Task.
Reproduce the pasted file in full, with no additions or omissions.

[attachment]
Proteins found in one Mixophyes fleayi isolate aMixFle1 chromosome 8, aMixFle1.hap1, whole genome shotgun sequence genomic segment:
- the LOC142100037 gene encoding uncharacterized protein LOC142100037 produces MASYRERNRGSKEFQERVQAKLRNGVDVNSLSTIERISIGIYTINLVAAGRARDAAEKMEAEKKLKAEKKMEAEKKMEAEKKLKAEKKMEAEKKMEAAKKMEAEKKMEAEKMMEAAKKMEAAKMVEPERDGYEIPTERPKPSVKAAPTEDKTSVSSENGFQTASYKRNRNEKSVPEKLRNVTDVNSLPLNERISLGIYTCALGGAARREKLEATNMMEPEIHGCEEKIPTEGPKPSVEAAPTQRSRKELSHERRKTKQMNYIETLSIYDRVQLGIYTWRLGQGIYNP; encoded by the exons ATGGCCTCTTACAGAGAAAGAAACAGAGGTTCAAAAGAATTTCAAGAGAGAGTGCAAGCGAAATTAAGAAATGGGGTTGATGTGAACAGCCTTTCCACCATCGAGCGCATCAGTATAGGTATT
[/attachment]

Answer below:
Proteins found in one Mixophyes fleayi isolate aMixFle1 chromosome 8, aMixFle1.hap1, whole genome shotgun sequence genomic segment:
- the LOC142100037 gene encoding uncharacterized protein LOC142100037 produces MASYRERNRGSKEFQERVQAKLRNGVDVNSLSTIERISIGIYTINLVAAGRARDAAEKMEAEKKLKAEKKMEAEKKMEAEKKLKAEKKMEAEKKMEAAKKMEAEKKMEAEKMMEAAKKMEAAKMVEPERDGYEIPTERPKPSVKAAPTEDKTSVSSENGFQTASYKRNRNEKSVPEKLRNVTDVNSLPLNERISLGIYTCALGGAARREKLEATNMMEPEIHGCEEKIPTEGPKPSVEAAPTQRSRKELSHERRKTKQMNYIETLSIYDRVQLGIYTWRLGQGIYNP; encoded by the exons ATGGCCTCTTACAGAGAAAGAAACAGAGGTTCAAAAGAATTTCAAGAGAGAGTGCAAGCGAAATTAAGAAATGGGGTTGATGTGAACAGCCTTTCCACCATCGAGCGCATCAGTATAGGTATT